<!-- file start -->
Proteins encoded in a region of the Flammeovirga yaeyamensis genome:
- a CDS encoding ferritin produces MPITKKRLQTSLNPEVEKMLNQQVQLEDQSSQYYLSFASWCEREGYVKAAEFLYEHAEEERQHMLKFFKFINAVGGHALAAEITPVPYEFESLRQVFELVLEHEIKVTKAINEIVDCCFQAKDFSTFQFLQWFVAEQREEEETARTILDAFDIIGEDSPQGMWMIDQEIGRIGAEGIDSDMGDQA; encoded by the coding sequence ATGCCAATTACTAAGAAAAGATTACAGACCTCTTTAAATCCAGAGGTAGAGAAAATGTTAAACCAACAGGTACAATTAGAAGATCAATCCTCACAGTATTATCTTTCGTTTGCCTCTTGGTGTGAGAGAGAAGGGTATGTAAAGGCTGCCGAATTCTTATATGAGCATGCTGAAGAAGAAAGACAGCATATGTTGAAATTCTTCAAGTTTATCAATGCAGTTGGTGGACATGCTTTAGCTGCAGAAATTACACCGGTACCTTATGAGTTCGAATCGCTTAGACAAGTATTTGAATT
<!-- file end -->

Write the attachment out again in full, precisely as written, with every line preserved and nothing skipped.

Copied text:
Proteins encoded in a region of the Flammeovirga yaeyamensis genome:
- a CDS encoding ferritin produces MPITKKRLQTSLNPEVEKMLNQQVQLEDQSSQYYLSFASWCEREGYVKAAEFLYEHAEEERQHMLKFFKFINAVGGHALAAEITPVPYEFESLRQVFELVLEHEIKVTKAINEIVDCCFQAKDFSTFQFLQWFVAEQREEEETARTILDAFDIIGEDSPQGMWMIDQEIGRIGAEGIDSDMGDQA; encoded by the coding sequence ATGCCAATTACTAAGAAAAGATTACAGACCTCTTTAAATCCAGAGGTAGAGAAAATGTTAAACCAACAGGTACAATTAGAAGATCAATCCTCACAGTATTATCTTTCGTTTGCCTCTTGGTGTGAGAGAGAAGGGTATGTAAAGGCTGCCGAATTCTTATATGAGCATGCTGAAGAAGAAAGACAGCATATGTTGAAATTCTTCAAGTTTATCAATGCAGTTGGTGGACATGCTTTAGCTGCAGAAATTACACCGGTACCTTATGAGTTCGAATCGCTTAGACAAGTATTTGAATT